What is a Petition to Bypass?

Although rare, a party who loses at the circuit court level may ask the State Supreme Court to hear the case, directly, without the case first being heard by the Court of Appeals. This request is referred to as a petition to bypass.

In Wisconsin Courts, for example, Wis. Stat. § 808.05 outlines the three sets of circumstances under which a case may bypass the Court of Appeals:

(1)  Where a party to the action files a petition to bypass and the Supreme Court grants it;

(2)  Where the Court of Appeals certifies the case to the Supreme Court before hearing the matter; or

(3)  Where the Supreme Court decides, on its own motion, to hear a matter directly.

Petitions to bypass are rare because in most cases it is necessary to flesh out the issues at the appellate level before presenting them to the state Supreme Court. Additionally, while an appeal to the Court of Appeals is a matter of right (i.e., the Court of Appeals must consider the cases that are appealed as a matter of right), State Supreme Courts select and hear only a handful of cases every year.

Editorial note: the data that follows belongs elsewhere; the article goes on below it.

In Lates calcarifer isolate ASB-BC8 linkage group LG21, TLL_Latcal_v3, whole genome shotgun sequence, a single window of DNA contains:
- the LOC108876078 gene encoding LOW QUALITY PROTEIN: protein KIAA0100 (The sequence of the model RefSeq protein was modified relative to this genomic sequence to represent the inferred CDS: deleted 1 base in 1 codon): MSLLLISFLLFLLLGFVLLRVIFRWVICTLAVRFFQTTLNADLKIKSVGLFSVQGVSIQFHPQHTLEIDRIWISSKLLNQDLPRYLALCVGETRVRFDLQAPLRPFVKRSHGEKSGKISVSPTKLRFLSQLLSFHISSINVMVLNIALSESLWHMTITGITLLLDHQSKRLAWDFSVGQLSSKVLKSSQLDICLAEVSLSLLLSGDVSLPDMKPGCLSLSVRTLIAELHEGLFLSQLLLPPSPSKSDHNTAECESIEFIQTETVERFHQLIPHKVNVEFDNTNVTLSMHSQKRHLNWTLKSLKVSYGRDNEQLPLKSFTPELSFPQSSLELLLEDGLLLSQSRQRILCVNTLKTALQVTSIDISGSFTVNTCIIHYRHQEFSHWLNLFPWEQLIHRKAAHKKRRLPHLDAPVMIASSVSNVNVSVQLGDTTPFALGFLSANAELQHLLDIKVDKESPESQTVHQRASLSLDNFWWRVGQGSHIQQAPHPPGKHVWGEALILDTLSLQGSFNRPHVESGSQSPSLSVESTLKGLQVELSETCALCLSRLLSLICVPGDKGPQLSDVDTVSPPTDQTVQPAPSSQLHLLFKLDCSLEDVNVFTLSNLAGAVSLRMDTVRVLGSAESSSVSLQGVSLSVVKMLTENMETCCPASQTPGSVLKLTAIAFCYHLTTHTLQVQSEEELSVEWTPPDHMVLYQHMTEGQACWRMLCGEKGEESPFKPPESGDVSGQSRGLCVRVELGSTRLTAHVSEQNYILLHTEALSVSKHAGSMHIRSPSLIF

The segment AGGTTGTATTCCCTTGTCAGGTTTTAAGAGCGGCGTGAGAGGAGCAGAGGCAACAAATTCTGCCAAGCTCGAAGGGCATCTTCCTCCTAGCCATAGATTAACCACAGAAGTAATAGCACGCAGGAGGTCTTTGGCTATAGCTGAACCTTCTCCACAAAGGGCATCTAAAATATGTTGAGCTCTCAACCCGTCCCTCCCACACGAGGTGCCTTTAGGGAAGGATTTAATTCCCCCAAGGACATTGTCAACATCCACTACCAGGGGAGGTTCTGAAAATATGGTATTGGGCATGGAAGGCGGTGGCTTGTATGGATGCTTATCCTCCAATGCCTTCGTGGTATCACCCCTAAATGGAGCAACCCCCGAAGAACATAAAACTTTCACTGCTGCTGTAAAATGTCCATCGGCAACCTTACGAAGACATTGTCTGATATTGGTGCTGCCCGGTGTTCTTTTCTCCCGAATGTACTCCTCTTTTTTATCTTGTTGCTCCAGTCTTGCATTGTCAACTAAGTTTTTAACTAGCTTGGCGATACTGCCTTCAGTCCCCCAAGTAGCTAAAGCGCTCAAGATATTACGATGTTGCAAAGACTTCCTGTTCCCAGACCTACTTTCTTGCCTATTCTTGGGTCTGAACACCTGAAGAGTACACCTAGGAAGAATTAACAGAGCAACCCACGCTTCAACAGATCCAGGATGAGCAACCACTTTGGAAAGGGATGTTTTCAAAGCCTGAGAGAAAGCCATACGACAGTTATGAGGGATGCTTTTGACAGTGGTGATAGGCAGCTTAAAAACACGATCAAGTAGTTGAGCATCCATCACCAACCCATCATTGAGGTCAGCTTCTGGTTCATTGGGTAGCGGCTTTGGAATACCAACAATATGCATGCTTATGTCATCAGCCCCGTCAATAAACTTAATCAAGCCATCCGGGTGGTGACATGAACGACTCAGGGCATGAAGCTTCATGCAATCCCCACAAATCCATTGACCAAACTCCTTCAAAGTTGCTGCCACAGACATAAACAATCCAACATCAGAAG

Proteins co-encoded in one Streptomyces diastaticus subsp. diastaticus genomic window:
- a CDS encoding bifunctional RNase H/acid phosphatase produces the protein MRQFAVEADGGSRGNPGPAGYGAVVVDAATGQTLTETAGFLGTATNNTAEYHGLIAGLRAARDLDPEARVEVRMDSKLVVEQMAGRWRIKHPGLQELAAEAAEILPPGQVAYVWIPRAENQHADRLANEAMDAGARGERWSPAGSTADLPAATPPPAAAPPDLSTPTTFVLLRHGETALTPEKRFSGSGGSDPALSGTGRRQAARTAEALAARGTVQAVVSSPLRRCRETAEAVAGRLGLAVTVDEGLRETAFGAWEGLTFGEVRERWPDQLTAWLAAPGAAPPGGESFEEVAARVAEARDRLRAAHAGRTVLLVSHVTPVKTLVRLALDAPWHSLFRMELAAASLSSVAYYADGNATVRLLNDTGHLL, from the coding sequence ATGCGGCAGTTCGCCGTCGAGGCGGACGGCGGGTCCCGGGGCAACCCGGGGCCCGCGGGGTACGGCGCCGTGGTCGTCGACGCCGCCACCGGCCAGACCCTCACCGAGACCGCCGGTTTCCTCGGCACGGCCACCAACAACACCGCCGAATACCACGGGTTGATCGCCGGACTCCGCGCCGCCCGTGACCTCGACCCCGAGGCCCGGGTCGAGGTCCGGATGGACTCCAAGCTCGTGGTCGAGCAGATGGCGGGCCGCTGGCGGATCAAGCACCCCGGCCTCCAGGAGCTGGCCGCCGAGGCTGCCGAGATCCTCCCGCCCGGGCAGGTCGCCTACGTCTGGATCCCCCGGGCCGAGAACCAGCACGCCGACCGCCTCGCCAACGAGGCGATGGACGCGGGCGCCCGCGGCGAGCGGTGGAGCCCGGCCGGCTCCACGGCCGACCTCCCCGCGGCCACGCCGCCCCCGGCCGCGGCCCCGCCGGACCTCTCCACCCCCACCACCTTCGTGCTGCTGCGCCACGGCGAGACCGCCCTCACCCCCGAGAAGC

A good candidate for a petition to bypass is a case that presents an issue that meets at least one of the criteria for review for the state Supreme Court. Moreover, a good candidate will present an issue that the State Supreme Court will ultimately want to consider, regardless of how the Court of Appeals may rule.

To speak with a knowledgeable attorney about whether a Petition to Bypass may be appropriate in your case, contact The Alderman Law Firm today for your free consultation by calling 720-588-3529 (CO) or 608-620-3529 (WI).